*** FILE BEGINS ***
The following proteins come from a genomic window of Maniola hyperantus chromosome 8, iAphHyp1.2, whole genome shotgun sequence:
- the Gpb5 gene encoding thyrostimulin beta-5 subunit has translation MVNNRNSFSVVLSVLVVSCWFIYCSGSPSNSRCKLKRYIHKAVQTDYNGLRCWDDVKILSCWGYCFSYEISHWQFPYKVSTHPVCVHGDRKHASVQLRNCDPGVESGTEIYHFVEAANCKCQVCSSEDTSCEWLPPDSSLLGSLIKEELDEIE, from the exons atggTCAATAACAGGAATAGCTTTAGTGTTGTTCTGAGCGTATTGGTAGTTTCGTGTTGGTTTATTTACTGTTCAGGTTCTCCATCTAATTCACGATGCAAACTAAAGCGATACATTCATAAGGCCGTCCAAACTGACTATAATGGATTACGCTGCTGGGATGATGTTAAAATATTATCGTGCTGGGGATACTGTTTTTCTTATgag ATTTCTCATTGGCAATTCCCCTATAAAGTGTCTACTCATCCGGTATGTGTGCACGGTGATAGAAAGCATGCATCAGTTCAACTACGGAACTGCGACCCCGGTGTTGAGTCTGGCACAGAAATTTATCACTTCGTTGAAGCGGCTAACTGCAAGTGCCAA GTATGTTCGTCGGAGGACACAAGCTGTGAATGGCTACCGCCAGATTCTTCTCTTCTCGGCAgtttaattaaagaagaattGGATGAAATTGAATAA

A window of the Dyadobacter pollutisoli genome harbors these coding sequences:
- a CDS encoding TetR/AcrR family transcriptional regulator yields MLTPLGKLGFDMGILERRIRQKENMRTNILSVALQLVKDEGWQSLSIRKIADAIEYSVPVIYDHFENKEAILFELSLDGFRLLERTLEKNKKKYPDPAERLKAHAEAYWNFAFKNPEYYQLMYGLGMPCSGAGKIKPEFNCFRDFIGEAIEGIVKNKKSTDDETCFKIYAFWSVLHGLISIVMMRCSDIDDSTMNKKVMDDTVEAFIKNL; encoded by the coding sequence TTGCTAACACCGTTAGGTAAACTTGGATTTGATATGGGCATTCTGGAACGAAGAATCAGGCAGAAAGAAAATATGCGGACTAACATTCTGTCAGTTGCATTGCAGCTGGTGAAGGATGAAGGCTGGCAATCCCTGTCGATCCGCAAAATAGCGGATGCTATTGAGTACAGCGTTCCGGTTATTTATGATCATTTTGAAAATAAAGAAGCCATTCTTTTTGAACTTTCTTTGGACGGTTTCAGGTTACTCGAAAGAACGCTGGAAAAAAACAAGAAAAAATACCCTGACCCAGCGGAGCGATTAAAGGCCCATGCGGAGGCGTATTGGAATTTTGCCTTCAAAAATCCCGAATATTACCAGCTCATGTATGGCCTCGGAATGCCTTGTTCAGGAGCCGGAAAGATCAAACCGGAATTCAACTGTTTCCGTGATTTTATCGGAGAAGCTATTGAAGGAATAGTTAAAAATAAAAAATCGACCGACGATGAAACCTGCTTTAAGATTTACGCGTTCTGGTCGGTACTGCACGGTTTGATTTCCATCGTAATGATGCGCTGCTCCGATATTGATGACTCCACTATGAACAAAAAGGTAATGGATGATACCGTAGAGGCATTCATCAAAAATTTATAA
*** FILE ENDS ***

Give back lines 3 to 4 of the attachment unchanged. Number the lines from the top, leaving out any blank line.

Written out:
A window of the Dyadobacter pollutisoli genome harbors these coding sequences:
- a CDS encoding TetR/AcrR family transcriptional regulator yields MLTPLGKLGFDMGILERRIRQKENMRTNILSVALQLVKDEGWQSLSIRKIADAIEYSVPVIYDHFENKEAILFELSLDGFRLLERTLEKNKKKYPDPAERLKAHAEAYWNFAFKNPEYYQLMYGLGMPCSGAGKIKPEFNCFRDFIGEAIEGIVKNKKSTDDETCFKIYAFWSVLHGLISIVMMRCSDIDDSTMNKKVMDDTVEAFIKNL; encoded by the coding sequence TTGCTAACACCGTTAGGTAAACTTGGATTTGATATGGGCATTCTGGAACGAAGAATCAGGCAGAAAGAAAATATGCGGACTAACATTCTGTCAGTTGCATTGCAGCTGGTGAAGGATGAAGGCTGGCAATCCCTGTCGATCCGCAAAATAGCGGATGCTATTGAGTACAGCGTTCCGGTTATTTATGATCATTTTGAAAATAAAGAAGCCATTCTTTTTGAACTTTCTTTGGACGGTTTCAGGTTACTCGAAAGAACGCTGGAAAAAAACAAGAAAAAATACCCTGACCCAGCGGAGCGATTAAAGGCCCATGCGGAGGCGTATTGGAATTTTGCCTTCAAAAATCCCGAATATTACCAGCTCATGTATGGCCTCGGAATGCCTTGTTCAGGAGCCGGAAAGATCAAACCGGAATTCAACTGTTTCCGTGATTTTATCGGAGAAGCTATTGAAGGAATAGTTAAAAATAAAAAATCGACCGACGATGAAACCTGCTTTAAGATTTACGCGTTCTGGTCGGTACTGCACGGTTTGATTTCCATCGTAATGATGCGCTGCTCCGATATTGATGACTCCACTATGAACAAAAAGGTAATGGATGATACCGTAGAGGCATTCATCAAAAATTTATAA